Allen Ginsberg

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Allen Ginsberg’s Life Essay, Research Paper Ann Charters Ginsberg, Allen (3 June 1926-6 Apr. 1997), poet, was born in Newark, New Jersey, the younger son of Louis Ginsberg, a high school English teacher and poet, and Naomi Levy Ginsberg. Ginsberg grew up with his older brother Eugene in a household shadowed by his mother’s mental illness; she suffered from recurrent epileptic seizures and paranoia. An active member of the Communist Party-USA, Naomi Ginsberg took her sons to meetings of the radical left dedicated to the cause of international Communism during the Great Depression of the 1930s. In the winter of 1941, when Allen was a junior in high school, his mother insisted that he take her to a therapist at a Lakewood, New Jersey, rest home, a disruptive bus journey he

described in his long autobiographical poem "Kaddish." Naomi Ginsberg spent most of the next fifteen years in mental hospitals, enduring the effects of electroshock treatments and a lobotomy before her death at Pilgrim State Hospital in 1956. Witnessing his mother’s mental illness had a traumatic effect on Ginsberg, who wrote poetry about her unstable condition for the rest of his life. Graduating from Newark’s East Side High School in 1943, Ginsberg later recalled that his most memorable school day was the afternoon his English teacher Frances Durbin read aloud from Walt Whitman’s "Song of Myself" in a voice "so enthusiastic and joyous . . . so confident and lifted with laughter" that he never forgot the image of "her black-dressed bulk

seated squat behind an English class desk, her embroidered collar, her voice powerful and high" (quoted in Schumacher, p. 17). Despite his passionate response to Whitman’s poetry, Ginsberg listed government or legal work as his choice of future occupation in the high school yearbook. Attending the college of Columbia University on a scholarship, Ginsberg considered his favorite course the required freshman great books seminar taught by Lionel Trilling. Later Ginsberg also cited the renowned literary critics and biographers Mark Van Doren and Raymond Weaver as influential professors at Columbia. But Ginsberg’s friends at Columbia were an even greater influence than his professors on his decision to become a poet. As a freshman he met undergraduate Lucien Carr, who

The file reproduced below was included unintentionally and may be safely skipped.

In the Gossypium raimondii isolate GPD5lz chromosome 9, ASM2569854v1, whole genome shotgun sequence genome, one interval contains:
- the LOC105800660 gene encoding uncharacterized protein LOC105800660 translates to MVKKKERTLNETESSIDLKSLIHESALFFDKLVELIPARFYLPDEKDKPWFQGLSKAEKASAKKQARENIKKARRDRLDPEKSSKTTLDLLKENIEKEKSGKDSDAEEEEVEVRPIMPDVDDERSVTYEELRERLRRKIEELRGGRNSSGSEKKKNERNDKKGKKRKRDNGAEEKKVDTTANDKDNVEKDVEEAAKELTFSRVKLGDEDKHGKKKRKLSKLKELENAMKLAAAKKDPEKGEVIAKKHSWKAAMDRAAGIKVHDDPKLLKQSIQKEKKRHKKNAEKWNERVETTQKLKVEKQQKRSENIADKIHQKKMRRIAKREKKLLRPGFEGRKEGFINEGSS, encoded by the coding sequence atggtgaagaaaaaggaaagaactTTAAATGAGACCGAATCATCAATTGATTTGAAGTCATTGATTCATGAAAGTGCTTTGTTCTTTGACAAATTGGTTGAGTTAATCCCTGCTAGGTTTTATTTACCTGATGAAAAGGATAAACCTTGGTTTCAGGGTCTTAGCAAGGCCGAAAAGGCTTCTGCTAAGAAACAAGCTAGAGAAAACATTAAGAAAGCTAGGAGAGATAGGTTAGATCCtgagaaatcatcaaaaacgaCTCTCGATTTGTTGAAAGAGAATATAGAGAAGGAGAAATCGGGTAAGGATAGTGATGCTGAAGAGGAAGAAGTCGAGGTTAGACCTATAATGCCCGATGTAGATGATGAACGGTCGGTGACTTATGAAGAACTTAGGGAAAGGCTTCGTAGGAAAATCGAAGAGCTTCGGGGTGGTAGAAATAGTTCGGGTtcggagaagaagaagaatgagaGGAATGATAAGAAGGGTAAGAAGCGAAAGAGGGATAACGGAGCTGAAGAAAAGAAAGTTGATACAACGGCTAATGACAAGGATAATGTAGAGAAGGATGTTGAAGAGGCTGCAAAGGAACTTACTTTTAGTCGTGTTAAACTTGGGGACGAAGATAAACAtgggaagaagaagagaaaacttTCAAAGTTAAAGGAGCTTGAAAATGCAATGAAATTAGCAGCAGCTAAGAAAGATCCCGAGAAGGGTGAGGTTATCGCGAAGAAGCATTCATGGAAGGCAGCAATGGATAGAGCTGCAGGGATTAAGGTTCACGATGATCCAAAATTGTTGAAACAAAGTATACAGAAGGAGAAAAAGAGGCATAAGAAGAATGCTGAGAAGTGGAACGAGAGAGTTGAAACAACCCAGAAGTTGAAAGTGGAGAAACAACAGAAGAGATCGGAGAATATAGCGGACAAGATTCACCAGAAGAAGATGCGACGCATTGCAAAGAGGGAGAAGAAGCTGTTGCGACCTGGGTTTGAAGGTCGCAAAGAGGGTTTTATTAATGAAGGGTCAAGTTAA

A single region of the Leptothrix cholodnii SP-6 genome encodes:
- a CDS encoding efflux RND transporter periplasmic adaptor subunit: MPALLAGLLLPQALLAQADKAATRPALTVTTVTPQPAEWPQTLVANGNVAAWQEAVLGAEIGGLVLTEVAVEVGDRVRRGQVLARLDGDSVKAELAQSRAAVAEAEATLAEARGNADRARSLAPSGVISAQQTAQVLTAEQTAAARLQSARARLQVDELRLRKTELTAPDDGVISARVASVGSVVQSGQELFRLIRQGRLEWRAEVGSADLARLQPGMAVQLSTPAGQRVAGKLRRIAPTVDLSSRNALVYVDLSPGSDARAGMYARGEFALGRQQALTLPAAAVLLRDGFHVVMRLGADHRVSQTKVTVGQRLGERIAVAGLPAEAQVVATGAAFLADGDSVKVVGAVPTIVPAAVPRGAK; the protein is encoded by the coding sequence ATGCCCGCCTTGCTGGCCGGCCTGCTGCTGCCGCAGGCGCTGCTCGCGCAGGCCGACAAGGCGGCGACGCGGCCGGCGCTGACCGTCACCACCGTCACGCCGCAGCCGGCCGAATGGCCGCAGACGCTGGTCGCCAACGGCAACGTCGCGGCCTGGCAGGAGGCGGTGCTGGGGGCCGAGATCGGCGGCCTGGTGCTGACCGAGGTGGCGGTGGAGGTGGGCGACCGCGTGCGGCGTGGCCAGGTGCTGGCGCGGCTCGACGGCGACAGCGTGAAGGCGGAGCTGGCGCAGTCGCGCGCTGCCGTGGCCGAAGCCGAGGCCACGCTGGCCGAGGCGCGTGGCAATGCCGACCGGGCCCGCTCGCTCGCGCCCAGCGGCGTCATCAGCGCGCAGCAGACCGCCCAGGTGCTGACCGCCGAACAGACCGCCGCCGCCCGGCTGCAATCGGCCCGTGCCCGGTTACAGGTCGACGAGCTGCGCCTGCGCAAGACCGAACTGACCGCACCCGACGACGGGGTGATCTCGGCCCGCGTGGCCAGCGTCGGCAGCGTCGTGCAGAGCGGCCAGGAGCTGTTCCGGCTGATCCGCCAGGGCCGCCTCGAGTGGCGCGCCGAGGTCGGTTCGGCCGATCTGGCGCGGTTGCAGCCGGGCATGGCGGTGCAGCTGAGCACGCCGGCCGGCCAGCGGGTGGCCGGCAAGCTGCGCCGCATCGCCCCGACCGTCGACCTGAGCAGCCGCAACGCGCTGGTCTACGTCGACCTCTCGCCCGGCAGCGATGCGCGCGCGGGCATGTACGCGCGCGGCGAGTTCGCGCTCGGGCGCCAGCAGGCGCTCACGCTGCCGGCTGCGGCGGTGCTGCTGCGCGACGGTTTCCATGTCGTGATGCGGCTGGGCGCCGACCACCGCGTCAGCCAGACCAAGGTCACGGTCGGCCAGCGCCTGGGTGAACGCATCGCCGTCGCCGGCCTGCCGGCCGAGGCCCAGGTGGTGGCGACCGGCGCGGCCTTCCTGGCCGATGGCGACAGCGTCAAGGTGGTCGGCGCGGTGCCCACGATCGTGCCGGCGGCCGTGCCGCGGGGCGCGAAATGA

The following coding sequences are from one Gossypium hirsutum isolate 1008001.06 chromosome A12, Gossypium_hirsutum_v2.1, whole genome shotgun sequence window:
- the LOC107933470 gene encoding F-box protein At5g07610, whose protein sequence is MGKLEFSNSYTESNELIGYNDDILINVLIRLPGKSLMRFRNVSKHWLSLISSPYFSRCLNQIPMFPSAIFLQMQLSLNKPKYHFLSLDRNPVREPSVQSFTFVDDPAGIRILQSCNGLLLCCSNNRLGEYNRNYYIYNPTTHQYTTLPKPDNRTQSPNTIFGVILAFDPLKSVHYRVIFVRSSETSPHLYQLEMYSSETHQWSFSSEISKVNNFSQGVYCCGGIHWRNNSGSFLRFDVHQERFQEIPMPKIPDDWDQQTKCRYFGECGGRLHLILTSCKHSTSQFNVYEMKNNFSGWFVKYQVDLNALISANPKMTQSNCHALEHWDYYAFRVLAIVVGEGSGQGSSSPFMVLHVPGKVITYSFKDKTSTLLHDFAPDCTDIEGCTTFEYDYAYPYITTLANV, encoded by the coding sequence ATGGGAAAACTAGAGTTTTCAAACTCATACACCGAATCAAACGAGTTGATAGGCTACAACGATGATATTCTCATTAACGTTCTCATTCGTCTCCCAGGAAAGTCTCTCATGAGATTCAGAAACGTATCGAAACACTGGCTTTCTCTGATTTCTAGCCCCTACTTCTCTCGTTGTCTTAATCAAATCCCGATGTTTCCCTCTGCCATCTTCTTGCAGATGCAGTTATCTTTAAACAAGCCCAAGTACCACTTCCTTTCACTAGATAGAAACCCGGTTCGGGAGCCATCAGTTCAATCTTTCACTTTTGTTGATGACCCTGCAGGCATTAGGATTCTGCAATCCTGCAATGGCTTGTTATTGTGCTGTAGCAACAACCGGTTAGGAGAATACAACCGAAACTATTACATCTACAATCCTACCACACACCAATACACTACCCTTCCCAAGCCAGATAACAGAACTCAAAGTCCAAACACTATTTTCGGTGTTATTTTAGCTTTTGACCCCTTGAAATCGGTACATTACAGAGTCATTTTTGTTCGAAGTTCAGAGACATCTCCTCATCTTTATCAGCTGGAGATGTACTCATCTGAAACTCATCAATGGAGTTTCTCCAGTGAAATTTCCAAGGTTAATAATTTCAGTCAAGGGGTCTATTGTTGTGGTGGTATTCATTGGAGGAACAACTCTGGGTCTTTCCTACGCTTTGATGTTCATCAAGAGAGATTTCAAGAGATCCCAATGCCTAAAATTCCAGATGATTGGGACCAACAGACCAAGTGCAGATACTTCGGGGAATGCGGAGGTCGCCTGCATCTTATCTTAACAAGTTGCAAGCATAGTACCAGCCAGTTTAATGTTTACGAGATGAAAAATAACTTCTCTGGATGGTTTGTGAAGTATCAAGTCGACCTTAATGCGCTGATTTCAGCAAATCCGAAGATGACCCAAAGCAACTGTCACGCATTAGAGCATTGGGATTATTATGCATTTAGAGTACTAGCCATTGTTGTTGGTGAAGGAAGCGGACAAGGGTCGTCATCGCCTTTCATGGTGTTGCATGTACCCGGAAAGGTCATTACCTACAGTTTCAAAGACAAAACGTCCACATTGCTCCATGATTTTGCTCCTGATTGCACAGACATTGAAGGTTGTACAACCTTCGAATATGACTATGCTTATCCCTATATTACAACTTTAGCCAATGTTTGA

introduced him to William S. Burroughs and Jack Kerouac, part of a diverse (and now legendary) circle of friends that grew to include the Times Square heroin addict Herbert Huncke, the young novelist John Clellon Holmes, and a handsome young drifter and car thief from Denver named Neal Cassady, with whom Ginsberg fell in love. Kerouac described the intense encounter between Ginsberg and Cassady in the opening chapter of his novel On the Road (1957). These friends became the nucleus of a group that named themselves the "Beat Generation" writers. The term was coined by Kerouac in the fall of 1948 during a conversation with Holmes in New York City. The word "beat" referred loosely to their shared sense of spiritual exhaustion and diffuse feelings of rebellion

against what they experienced as the general conformity, hypocrisy, and materialism of the larger society around them caught up in the unprecedented prosperity of postwar America. In the summer of 1948, in his senior year at Columbia, Ginsberg had dedicated himself to becoming a poet after hearing in a vision the voice of William Blake reciting the poem "Ah Sunflower." Experimenting with drugs like marijuana and nitrous oxide to induce further visions, or what Ginsberg later described as "an exalted state of mind," he felt that the poet’s duty was to bring a visionary consciousness of reality to his readers. He was dissatisfied with the poetry he was writing at this time, traditional work modeled on English poets like Sir Thomas Wyatt or Andrew Marvell whom